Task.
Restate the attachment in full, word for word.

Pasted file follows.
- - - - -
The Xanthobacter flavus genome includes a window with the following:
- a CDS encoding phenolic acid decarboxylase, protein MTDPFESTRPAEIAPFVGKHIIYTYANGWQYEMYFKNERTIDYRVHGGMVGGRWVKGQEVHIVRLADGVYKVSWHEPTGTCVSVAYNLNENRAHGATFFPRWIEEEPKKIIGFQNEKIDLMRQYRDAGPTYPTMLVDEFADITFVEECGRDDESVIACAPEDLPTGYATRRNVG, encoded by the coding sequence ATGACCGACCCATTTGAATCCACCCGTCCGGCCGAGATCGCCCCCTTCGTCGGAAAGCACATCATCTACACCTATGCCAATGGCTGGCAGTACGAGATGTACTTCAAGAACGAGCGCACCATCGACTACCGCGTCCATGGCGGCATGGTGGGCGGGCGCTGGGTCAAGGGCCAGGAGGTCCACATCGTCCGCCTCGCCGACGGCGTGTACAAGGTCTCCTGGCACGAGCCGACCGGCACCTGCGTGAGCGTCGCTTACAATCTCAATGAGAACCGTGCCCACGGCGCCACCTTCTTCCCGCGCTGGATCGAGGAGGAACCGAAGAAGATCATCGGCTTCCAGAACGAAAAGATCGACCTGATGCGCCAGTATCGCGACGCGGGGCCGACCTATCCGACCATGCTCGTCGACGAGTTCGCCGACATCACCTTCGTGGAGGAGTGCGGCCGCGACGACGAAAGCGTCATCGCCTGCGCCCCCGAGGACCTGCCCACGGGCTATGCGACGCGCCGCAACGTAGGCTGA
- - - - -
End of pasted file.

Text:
The Xanthobacter flavus genome includes a window with the following:
- a CDS encoding phenolic acid decarboxylase, protein MTDPFESTRPAEIAPFVGKHIIYTYANGWQYEMYFKNERTIDYRVHGGMVGGRWVKGQEVHIVRLADGVYKVSWHEPTGTCVSVAYNLNENRAHGATFFPRWIEEEPKKIIGFQNEKIDLMRQYRDAGPTYPTMLVDEFADITFVEECGRDDESVIACAPEDLPTGYATRRNVG, encoded by the coding sequence ATGACCGACCCATTTGAATCCACCCGTCCGGCCGAGATCGCCCCCTTCGTCGGAAAGCACATCATCTACACCTATGCCAATGGCTGGCAGTACGAGATGTACTTCAAGAACGAGCGCACCATCGACTACCGCGTCCATGGCGGCATGGTGGGCGGGCGCTGGGTCAAGGGCCAGGAGGTCCACATCGTCCGCCTCGCCGACGGCGTGTACAAGGTCTCCTGGCACGAGCCGACCGGCACCTGCGTGAGCGTCGCTTACAATCTCAATGAGAACCGTGCCCACGGCGCCACCTTCTTCCCGCGCTGGATCGAGGAGGAACCGAAGAAGATCATCGGCTTCCAGAACGAAAAGATCGACCTGATGCGCCAGTATCGCGACGCGGGGCCGACCTATCCGACCATGCTCGTCGACGAGTTCGCCGACATCACCTTCGTGGAGGAGTGCGGCCGCGACGACGAAAGCGTCATCGCCTGCGCCCCCGAGGACCTGCCCACGGGCTATGCGACGCGCCGCAACGTAGGCTGA